Coma is a state of unconsciousness from which a victim cannot be roused. It should not be confused with fainting, a fairly common transient form of unconsciousness from which a person can be awakened. Coma often occurs just before death from cancer or other terminal disease. It may also be the result of a head injury, an infection or other medical problem, an overdose of sedative or hypnotic drugs or carbon monoxide poisoning.
Coma should always be considered a medical emergency. Expert help should be obtained immediately any loss of consciousness occurs.
Many of the conditions that lead to coma can be prevented. Avoid head injuries by driving safely, using seat belts and wearing a helmet when riding a bicycle or motorcycle. Anyone who has diabetes should learn to control it.
There are many causes for coma. Here are some of them.
Coma is a late and serious sign of a malignant brain tumor. A benign brain tumor can also cause coma if it encroaches on normal brain tissue. Earlier symptoms usually include progressive disturbance in balance, sight, and smell or unexplained muscle weakness in the arms and legs. Later, headaches occur often becoming constant and severe.
A concussion is caused by a blow on the head, leading to varying degree of unconsciousness. Blood may come from the mouth, nose and ears; the pupils may dilate; the skin may be pale and clammy. Before loss of consciousness, the person may feel drowsy or dizzy and may complain of a headache. A severe concussion often leads to vomiting and coma.
A person who has diabetes may experience a biochemical imbalance called ketoacidosis or diabetic coma due to a severe lack of insulin. A diabetic person may also fall into a coma due to hypoglycemia (low blood glucose) from excessive insulin. These extreme reactions can almost always be prevented by proper medication and careful monitoring of insulin dosage, food intake and blood sugar levels.
An overdose of heroin or other substance abuse can produce coma and death. Consuming alcohol with sleeping pills or other medications that produce drowsiness can also result in coma and death.
This infection is caused by a virus and usually starts with a high fever, accompanied by a severe, pounding headache. Coma develops in serious cases.
This disorder, which causes convulsions or seizures, is the result of an abnormality of the central nervous system. The type known as grand mal involves loss of consciousness that resembles a light coma.
Acute kidney failure may be caused by an injury to the kidneys or be the result of a kidney infection. An early sign is a very scanty urine output or complete failure to urinate. Later signs and symptoms include persistent nausea, vomiting, lethargy, drowsiness, convulsions and twitching. Sufferers eventually lapse into coma.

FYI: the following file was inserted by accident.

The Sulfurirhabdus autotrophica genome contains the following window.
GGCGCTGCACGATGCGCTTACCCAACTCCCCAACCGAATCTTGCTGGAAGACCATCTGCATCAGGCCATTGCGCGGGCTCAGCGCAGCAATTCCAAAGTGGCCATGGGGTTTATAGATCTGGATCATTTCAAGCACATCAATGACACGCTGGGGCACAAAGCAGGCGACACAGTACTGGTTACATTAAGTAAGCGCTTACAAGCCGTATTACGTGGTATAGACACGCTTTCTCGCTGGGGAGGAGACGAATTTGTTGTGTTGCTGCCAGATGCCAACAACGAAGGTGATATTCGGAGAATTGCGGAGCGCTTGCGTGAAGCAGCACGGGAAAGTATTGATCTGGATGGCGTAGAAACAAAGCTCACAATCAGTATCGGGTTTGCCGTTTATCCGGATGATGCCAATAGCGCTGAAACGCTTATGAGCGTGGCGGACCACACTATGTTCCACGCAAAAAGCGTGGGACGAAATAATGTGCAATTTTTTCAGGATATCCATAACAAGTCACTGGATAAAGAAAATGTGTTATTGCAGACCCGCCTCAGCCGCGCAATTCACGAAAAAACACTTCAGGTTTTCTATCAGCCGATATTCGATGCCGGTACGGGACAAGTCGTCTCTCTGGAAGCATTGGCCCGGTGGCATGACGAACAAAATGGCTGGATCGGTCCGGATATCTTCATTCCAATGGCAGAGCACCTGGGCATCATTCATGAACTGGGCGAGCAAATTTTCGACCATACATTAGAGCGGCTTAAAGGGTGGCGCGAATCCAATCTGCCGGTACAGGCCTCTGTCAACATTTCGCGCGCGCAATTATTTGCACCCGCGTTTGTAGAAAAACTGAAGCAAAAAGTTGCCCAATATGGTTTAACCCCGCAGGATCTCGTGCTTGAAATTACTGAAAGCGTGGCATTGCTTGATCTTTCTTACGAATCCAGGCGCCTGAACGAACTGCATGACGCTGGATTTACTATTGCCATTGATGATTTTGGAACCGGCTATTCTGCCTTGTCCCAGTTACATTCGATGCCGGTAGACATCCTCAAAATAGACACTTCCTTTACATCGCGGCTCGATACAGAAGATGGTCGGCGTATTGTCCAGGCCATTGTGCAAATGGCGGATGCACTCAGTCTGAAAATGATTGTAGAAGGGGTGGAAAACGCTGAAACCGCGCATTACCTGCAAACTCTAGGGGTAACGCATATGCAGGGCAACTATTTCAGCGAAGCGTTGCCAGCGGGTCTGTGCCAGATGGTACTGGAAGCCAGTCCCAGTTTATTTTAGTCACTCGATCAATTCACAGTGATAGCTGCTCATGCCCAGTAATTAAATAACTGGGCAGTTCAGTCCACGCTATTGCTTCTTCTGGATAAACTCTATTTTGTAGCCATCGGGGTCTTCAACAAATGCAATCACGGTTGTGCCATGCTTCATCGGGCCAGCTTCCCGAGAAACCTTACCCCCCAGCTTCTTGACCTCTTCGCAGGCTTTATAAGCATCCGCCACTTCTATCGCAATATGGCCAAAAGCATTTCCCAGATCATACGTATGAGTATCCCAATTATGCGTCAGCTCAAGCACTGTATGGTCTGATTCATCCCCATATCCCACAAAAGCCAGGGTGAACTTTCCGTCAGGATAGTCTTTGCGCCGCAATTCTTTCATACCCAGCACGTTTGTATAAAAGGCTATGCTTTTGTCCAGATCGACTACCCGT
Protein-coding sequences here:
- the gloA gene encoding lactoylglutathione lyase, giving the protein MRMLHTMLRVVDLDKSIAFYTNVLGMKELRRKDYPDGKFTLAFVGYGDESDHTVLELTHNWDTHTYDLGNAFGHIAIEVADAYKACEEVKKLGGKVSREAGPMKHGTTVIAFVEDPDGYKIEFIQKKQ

This is an infection and resulting inflammation of the membranes covering the brain. It is most characteristic sign is a severe headache accompanied by a stiff and painful neck. Vomiting is also common. Confusion, weakness, delirium and coma often develop.
This condition also known as toxemia of pregnancy may occur at the beginning of the last trimester of pregnancy. Early symptoms are swelling especially of the face and ankles, headaches, large weight gain, vomiting and double vision. If not diagnosed at early stage the disease goes on to produce violent convulsions, coma and death.
This viral disease is caused by the bite of a rabid animal. Species that carry rabies include bats, skunks, raccoons and foxes. Feral cats and dogs also carry rabies, and unvaccinated domestic pets can become infected by wild animals. Untreated rabies is 100 percent fatal, ending in paralysis, coma and death. Prevention is essential; be sure all domestic animals are vaccinated and always avoid wild ones.
This rare disease, which affects children and adolescents, usually follows a viral infection. Some studies link it to using aspirin to treat viral illnesses, especially chickenpox and influenza. In Reyes syndrome, severe vomiting, confusion, lethargy and other mental changes can be followed by drowsiness that progresses to coma and death.
A stroke involves a sudden decrease in the blood supply to part of the brain, damaging the area so it cannot function properly. A burst blood vessel in the brain can have similar effects. Strokes may impair speech, vision and motor control and leads to unconsciousness and coma.